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Old 02-05-10, 01:00 PM
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Speed and distance on a trainer are not analogous to what you would do on the road at the same level of work. Trainers are evil in that regard. I don't worry about speed / distance but focus on time / power / hr on the trainer.
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Old 02-05-10, 01:11 PM
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I know that even if I focus on just HR, my spin bike feels more strenuous than an outdoor ride. I can comfortably work in the 160HR range on the road for a 2-hour climb; on the spin bike 160s HR just feels harder. Maybe it's the lack of air/increase in sweat pouring off me, or that it is ZERO fun, but it definitely feels harder, even at the same heart rate.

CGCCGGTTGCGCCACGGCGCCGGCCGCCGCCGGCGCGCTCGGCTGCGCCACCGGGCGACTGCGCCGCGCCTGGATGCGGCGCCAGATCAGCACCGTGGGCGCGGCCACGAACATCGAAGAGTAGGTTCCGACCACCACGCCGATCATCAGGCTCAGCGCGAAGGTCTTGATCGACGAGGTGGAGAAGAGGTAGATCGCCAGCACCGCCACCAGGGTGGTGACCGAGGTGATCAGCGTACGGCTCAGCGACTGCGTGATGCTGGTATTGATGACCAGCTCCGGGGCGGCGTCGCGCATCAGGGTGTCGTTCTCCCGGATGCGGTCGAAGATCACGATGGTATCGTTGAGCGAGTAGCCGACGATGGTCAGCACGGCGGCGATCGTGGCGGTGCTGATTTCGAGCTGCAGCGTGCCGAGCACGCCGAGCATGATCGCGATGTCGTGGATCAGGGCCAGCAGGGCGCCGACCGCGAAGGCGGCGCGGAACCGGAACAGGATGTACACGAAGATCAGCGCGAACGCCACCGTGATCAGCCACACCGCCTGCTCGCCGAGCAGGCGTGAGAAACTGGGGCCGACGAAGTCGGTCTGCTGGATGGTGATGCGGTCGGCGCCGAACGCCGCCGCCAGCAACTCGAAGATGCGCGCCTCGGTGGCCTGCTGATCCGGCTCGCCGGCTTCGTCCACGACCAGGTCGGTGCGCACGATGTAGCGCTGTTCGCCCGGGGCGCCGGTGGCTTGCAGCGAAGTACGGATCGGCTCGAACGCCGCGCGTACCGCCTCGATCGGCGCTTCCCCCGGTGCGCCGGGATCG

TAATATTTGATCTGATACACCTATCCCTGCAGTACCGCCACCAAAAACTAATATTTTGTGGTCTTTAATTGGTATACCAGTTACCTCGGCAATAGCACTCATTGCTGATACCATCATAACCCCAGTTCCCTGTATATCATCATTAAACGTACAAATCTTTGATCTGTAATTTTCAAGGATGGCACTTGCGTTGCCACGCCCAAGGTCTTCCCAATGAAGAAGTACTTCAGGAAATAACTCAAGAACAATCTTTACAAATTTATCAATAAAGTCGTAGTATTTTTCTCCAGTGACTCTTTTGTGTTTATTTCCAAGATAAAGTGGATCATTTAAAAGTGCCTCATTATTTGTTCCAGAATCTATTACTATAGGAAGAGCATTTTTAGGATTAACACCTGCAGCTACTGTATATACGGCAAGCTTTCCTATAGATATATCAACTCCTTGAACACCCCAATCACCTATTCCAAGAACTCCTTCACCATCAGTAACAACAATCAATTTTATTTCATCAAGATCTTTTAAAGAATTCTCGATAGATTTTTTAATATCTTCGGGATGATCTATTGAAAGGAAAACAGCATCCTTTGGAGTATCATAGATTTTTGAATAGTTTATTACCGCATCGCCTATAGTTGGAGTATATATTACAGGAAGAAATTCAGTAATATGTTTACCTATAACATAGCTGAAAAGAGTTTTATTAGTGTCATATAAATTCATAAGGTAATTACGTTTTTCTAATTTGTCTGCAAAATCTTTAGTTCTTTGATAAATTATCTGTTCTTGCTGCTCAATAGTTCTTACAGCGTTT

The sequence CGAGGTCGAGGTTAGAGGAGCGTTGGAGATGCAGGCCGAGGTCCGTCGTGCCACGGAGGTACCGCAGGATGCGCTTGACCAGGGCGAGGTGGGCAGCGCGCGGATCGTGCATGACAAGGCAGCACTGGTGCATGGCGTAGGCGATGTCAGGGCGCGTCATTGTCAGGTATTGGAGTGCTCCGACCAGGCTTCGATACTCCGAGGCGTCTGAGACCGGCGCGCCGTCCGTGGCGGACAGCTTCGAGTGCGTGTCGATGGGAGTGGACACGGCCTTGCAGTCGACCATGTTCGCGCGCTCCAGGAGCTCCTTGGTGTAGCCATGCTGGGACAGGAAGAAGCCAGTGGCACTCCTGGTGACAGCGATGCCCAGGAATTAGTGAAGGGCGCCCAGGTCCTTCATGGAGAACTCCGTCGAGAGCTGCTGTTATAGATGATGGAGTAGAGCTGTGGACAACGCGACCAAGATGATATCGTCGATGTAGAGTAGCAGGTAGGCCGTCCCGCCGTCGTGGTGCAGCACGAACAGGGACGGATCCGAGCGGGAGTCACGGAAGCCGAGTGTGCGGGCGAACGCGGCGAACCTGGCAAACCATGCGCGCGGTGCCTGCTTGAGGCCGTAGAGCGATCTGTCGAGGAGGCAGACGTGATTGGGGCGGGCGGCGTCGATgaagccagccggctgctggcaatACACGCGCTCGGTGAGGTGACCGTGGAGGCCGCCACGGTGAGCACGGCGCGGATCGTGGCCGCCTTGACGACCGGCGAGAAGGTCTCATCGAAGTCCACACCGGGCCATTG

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Old 02-05-10, 01:16 PM
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I may be wrong here, but I think I remember reading that the KK's trainer speed was the equivalent of a 1% grade road. I am off now to see if I can find it.
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Old 02-05-10, 01:19 PM
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Not sure if I'm reading it correctly but here's the link.

https://www.kurtkinetic.com/powercurve.php

"With Tom’s help, we have been able to create an “average” rider assumed to be 165 lbs, riding a 23 lb bike with 170mm crank arms up a 1% grade, at sea level with no wind on rough asphalt... etc."
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Old 02-05-10, 01:19 PM
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This is normal and won't change. In the last 2 days, I rode my trainer one day and Cross-Country skiied the next day. My average HR was 10 beats higher on the ski day but I swore I worked much harder on the trainer. There are enough distractions exercising outside that my perceived exertion was significantly lower on the skiis.